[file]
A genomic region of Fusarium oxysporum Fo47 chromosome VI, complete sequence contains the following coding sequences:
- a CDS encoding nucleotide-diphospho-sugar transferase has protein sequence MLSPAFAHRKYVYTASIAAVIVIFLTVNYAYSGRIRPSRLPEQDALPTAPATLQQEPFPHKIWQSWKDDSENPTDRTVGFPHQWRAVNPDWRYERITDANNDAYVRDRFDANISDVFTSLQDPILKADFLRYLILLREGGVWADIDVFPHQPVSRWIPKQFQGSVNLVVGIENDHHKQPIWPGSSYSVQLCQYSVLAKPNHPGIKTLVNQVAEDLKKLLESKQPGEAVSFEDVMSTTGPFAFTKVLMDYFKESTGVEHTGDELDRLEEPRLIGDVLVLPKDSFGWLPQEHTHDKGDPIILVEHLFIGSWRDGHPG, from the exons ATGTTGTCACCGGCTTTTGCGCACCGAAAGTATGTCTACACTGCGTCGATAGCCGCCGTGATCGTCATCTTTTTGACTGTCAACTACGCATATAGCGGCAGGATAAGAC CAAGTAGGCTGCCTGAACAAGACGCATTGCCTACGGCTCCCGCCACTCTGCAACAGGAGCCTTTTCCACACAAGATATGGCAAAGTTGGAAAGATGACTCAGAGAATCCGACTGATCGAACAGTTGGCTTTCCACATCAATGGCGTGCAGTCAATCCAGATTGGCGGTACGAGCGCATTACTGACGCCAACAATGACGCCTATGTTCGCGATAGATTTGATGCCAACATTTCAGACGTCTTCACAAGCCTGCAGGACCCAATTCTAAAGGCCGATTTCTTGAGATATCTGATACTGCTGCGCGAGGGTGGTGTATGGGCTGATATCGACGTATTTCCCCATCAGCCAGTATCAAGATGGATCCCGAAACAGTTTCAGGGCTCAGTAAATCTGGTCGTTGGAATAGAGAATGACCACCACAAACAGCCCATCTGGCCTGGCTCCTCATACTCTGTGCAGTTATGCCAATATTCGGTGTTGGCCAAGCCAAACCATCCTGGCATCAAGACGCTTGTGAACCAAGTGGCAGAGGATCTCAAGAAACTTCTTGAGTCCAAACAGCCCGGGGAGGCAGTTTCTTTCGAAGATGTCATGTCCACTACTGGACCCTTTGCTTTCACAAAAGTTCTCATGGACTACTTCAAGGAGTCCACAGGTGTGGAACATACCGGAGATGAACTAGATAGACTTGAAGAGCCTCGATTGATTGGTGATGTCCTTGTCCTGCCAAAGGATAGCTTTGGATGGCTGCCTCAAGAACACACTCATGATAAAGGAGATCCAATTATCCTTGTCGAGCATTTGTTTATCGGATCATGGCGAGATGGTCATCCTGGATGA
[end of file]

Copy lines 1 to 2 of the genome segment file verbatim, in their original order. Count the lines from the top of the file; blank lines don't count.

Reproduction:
A genomic region of Fusarium oxysporum Fo47 chromosome VI, complete sequence contains the following coding sequences:
- a CDS encoding nucleotide-diphospho-sugar transferase has protein sequence MLSPAFAHRKYVYTASIAAVIVIFLTVNYAYSGRIRPSRLPEQDALPTAPATLQQEPFPHKIWQSWKDDSENPTDRTVGFPHQWRAVNPDWRYERITDANNDAYVRDRFDANISDVFTSLQDPILKADFLRYLILLREGGVWADIDVFPHQPVSRWIPKQFQGSVNLVVGIENDHHKQPIWPGSSYSVQLCQYSVLAKPNHPGIKTLVNQVAEDLKKLLESKQPGEAVSFEDVMSTTGPFAFTKVLMDYFKESTGVEHTGDELDRLEEPRLIGDVLVLPKDSFGWLPQEHTHDKGDPIILVEHLFIGSWRDGHPG, from the exons ATGTTGTCACCGGCTTTTGCGCACCGAAAGTATGTCTACACTGCGTCGATAGCCGCCGTGATCGTCATCTTTTTGACTGTCAACTACGCATATAGCGGCAGGATAAGAC CAAGTAGGCTGCCTGAACAAGACGCATTGCCTACGGCTCCCGCCACTCTGCAACAGGAGCCTTTTCCACACAAGATATGGCAAAGTTGGAAAGATGACTCAGAGAATCCGACTGATCGAACAGTTGGCTTTCCACATCAATGGCGTGCAGTCAATCCAGATTGGCGGTACGAGCGCATTACTGACGCCAACAATGACGCCTATGTTCGCGATAGATTTGATGCCAACATTTCAGACGTCTTCACAAGCCTGCAGGACCCAATTCTAAAGGCCGATTTCTTGAGATATCTGATACTGCTGCGCGAGGGTGGTGTATGGGCTGATATCGACGTATTTCCCCATCAGCCAGTATCAAGATGGATCCCGAAACAGTTTCAGGGCTCAGTAAATCTGGTCGTTGGAATAGAGAATGACCACCACAAACAGCCCATCTGGCCTGGCTCCTCATACTCTGTGCAGTTATGCCAATATTCGGTGTTGGCCAAGCCAAACCATCCTGGCATCAAGACGCTTGTGAACCAAGTGGCAGAGGATCTCAAGAAACTTCTTGAGTCCAAACAGCCCGGGGAGGCAGTTTCTTTCGAAGATGTCATGTCCACTACTGGACCCTTTGCTTTCACAAAAGTTCTCATGGACTACTTCAAGGAGTCCACAGGTGTGGAACATACCGGAGATGAACTAGATAGACTTGAAGAGCCTCGATTGATTGGTGATGTCCTTGTCCTGCCAAAGGATAGCTTTGGATGGCTGCCTCAAGAACACACTCATGATAAAGGAGATCCAATTATCCTTGTCGAGCATTTGTTTATCGGATCATGGCGAGATGGTCATCCTGGATGA